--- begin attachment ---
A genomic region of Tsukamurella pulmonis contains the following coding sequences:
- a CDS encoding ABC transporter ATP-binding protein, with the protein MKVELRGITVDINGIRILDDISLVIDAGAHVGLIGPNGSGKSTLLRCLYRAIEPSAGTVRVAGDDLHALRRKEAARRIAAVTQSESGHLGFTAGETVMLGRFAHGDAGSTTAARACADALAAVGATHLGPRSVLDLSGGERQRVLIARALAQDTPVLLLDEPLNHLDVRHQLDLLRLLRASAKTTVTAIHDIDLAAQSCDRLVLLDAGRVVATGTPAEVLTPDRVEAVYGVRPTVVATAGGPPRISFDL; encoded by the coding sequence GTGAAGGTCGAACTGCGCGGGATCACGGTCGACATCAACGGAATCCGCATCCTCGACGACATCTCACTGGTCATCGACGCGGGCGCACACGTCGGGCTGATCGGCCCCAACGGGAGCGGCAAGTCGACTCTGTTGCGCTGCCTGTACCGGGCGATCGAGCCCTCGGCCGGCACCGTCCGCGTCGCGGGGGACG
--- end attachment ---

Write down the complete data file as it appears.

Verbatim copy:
A genomic region of Tsukamurella pulmonis contains the following coding sequences:
- a CDS encoding ABC transporter ATP-binding protein, with the protein MKVELRGITVDINGIRILDDISLVIDAGAHVGLIGPNGSGKSTLLRCLYRAIEPSAGTVRVAGDDLHALRRKEAARRIAAVTQSESGHLGFTAGETVMLGRFAHGDAGSTTAARACADALAAVGATHLGPRSVLDLSGGERQRVLIARALAQDTPVLLLDEPLNHLDVRHQLDLLRLLRASAKTTVTAIHDIDLAAQSCDRLVLLDAGRVVATGTPAEVLTPDRVEAVYGVRPTVVATAGGPPRISFDL; encoded by the coding sequence GTGAAGGTCGAACTGCGCGGGATCACGGTCGACATCAACGGAATCCGCATCCTCGACGACATCTCACTGGTCATCGACGCGGGCGCACACGTCGGGCTGATCGGCCCCAACGGGAGCGGCAAGTCGACTCTGTTGCGCTGCCTGTACCGGGCGATCGAGCCCTCGGCCGGCACCGTCCGCGTCGCGGGGGACG